Smoothing - A medium grit sandpaper is used to remove the deep cut marks of the coarse sandpaper grits. Medium grits are 80, 100, 120 and 150.

Polishing - A fine grit sandpaper is used to remove the cut marks of the medium grit sandpapers to prepare the surface for a finish. Fine grit sandpapers are 180, 220, 320, 400 and 600.

The hardness and the degree of irregularity of the surface will determine the starting grit and how many other grits are needed to polish the final surface. A hard surface like steel might require the use of every grit number to move to the next grit. Softer materials like wood allow many grit numbers to be skipped over. Start with the highest number coarse grit that will do the job of leveling, then choose the medium grit that will remove the coarse grit scratches, and the fine grit that will bring the surface to the desired state of polish for applying a finish.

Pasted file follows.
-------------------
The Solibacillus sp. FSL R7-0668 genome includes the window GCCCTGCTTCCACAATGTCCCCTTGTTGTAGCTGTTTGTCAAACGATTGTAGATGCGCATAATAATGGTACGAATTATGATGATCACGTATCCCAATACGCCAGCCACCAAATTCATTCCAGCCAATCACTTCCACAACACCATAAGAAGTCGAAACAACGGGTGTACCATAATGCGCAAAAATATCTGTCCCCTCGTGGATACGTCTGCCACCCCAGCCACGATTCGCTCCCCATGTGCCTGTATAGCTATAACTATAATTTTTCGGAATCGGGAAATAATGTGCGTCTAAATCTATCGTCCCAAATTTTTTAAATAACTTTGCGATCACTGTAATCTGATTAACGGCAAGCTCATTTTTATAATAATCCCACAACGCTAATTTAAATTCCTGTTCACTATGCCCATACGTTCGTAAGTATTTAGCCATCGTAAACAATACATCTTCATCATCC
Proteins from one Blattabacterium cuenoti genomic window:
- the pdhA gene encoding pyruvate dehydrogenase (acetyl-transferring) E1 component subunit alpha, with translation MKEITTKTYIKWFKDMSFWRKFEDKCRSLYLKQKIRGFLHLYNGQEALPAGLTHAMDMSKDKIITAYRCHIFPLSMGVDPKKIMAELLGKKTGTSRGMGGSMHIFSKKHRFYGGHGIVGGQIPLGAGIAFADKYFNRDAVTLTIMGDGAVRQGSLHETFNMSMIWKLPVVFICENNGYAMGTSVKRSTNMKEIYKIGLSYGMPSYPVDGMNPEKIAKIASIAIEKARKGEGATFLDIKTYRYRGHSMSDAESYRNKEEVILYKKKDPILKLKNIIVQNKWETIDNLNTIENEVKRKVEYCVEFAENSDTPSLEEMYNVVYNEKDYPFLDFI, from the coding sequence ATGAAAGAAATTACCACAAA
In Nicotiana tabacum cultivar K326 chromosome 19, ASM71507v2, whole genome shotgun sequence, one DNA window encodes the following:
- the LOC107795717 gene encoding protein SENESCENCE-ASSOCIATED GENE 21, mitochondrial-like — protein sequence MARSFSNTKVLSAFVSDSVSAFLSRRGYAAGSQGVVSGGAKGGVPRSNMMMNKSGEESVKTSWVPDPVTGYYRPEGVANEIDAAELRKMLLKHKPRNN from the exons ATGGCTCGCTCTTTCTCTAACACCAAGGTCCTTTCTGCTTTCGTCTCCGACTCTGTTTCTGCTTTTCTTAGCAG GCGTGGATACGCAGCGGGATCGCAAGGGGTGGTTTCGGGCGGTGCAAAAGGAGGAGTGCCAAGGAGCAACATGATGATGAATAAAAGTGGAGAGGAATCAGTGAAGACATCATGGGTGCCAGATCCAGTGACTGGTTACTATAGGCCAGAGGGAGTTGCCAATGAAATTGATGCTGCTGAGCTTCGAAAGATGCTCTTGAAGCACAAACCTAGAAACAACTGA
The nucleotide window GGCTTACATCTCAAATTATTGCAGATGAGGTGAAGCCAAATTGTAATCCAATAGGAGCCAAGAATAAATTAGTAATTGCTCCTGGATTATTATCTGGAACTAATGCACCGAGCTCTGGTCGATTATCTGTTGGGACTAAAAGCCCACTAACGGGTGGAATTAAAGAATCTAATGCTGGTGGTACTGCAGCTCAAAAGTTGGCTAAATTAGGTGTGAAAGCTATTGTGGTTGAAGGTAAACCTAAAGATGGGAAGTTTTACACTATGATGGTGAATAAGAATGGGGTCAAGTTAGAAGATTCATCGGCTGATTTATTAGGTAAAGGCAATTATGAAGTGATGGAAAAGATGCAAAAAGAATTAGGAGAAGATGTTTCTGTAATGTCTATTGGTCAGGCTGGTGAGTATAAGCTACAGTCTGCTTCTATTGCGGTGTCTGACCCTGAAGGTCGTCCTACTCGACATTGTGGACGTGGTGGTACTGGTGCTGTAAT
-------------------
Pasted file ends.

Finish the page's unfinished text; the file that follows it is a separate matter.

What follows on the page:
The strips on your hull are perfectly fair before they are sanded, and we want to retain that fair surface by only removing the rough surface in a uniform manner. The less we do to the fair surface, the more it will remain fair. So, if you find yourself focusing your sander on a spot, you will be creating a low spot that will not be fair.

This is why I use the ROS and a course 60 grit paper which will level and fair the surface quickly. If you are concerned with the aggressiveness of sanding 3/16" thick cedar with 60 grit paper, try sanding all the way through a strip panel while holding the sanding pad flat. It will take a long, long time. Then sand using an edge. It will cut much faster.

Sand the rough surface of your stripper with a random orbital sander and 60 grit paper to level the surface. Then WET, I mean WET the surface to raise the grain. The cut marks from the 60 grit paper will disappear. All dents and staple holes will raise and close. After the wood dries you can sand with 120 grit because the soft wood needs no courser grit to proceed to finishing steps.

It is important to use a firm backing pad on the ROS because this will reinforce fair surfaces of a boat. Most ROS come with a medium/hard backing pad for designed for flat surfaces which will work well for the exterior of your hull. To sand the interior of your hull buy an "interface" pad that goes between your backing pad and the sandpaper. This soft foam "interface" pad will allow you to sand in the deep concave sections of the hull bilge.